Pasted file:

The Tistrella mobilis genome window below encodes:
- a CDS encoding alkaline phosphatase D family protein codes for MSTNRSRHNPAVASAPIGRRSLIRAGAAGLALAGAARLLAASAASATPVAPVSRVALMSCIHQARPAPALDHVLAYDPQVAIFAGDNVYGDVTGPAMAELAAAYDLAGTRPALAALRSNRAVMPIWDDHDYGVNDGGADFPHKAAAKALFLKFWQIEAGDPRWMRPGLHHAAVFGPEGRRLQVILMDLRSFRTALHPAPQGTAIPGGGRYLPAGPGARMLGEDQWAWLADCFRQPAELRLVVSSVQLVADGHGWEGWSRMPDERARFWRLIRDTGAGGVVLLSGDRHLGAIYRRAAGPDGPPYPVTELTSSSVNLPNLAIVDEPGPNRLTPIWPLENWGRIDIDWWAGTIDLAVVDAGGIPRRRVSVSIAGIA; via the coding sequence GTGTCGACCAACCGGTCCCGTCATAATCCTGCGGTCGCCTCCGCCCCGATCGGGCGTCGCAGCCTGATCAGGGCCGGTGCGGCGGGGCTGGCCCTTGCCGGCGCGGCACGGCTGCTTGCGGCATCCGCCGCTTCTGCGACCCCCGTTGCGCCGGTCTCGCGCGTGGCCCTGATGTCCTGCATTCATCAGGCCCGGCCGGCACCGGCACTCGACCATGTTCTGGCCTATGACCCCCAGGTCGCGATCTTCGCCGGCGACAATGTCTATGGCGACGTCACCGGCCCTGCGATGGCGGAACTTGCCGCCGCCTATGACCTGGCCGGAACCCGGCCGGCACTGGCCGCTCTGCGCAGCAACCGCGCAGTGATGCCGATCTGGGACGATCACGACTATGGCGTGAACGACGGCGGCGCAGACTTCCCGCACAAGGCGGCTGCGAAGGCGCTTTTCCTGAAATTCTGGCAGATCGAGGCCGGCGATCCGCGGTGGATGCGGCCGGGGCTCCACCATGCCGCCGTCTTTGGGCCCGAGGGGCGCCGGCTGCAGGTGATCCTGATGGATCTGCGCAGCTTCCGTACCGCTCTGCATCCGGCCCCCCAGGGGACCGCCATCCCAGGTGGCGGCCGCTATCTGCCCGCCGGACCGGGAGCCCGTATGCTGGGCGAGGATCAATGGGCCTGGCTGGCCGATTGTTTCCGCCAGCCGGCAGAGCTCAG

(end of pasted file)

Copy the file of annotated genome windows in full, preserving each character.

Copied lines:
The Tistrella mobilis genome window below encodes:
- a CDS encoding alkaline phosphatase D family protein codes for MSTNRSRHNPAVASAPIGRRSLIRAGAAGLALAGAARLLAASAASATPVAPVSRVALMSCIHQARPAPALDHVLAYDPQVAIFAGDNVYGDVTGPAMAELAAAYDLAGTRPALAALRSNRAVMPIWDDHDYGVNDGGADFPHKAAAKALFLKFWQIEAGDPRWMRPGLHHAAVFGPEGRRLQVILMDLRSFRTALHPAPQGTAIPGGGRYLPAGPGARMLGEDQWAWLADCFRQPAELRLVVSSVQLVADGHGWEGWSRMPDERARFWRLIRDTGAGGVVLLSGDRHLGAIYRRAAGPDGPPYPVTELTSSSVNLPNLAIVDEPGPNRLTPIWPLENWGRIDIDWWAGTIDLAVVDAGGIPRRRVSVSIAGIA; via the coding sequence GTGTCGACCAACCGGTCCCGTCATAATCCTGCGGTCGCCTCCGCCCCGATCGGGCGTCGCAGCCTGATCAGGGCCGGTGCGGCGGGGCTGGCCCTTGCCGGCGCGGCACGGCTGCTTGCGGCATCCGCCGCTTCTGCGACCCCCGTTGCGCCGGTCTCGCGCGTGGCCCTGATGTCCTGCATTCATCAGGCCCGGCCGGCACCGGCACTCGACCATGTTCTGGCCTATGACCCCCAGGTCGCGATCTTCGCCGGCGACAATGTCTATGGCGACGTCACCGGCCCTGCGATGGCGGAACTTGCCGCCGCCTATGACCTGGCCGGAACCCGGCCGGCACTGGCCGCTCTGCGCAGCAACCGCGCAGTGATGCCGATCTGGGACGATCACGACTATGGCGTGAACGACGGCGGCGCAGACTTCCCGCACAAGGCGGCTGCGAAGGCGCTTTTCCTGAAATTCTGGCAGATCGAGGCCGGCGATCCGCGGTGGATGCGGCCGGGGCTCCACCATGCCGCCGTCTTTGGGCCCGAGGGGCGCCGGCTGCAGGTGATCCTGATGGATCTGCGCAGCTTCCGTACCGCTCTGCATCCGGCCCCCCAGGGGACCGCCATCCCAGGTGGCGGCCGCTATCTGCCCGCCGGACCGGGAGCCCGTATGCTGGGCGAGGATCAATGGGCCTGGCTGGCCGATTGTTTCCGCCAGCCGGCAGAGCTCAG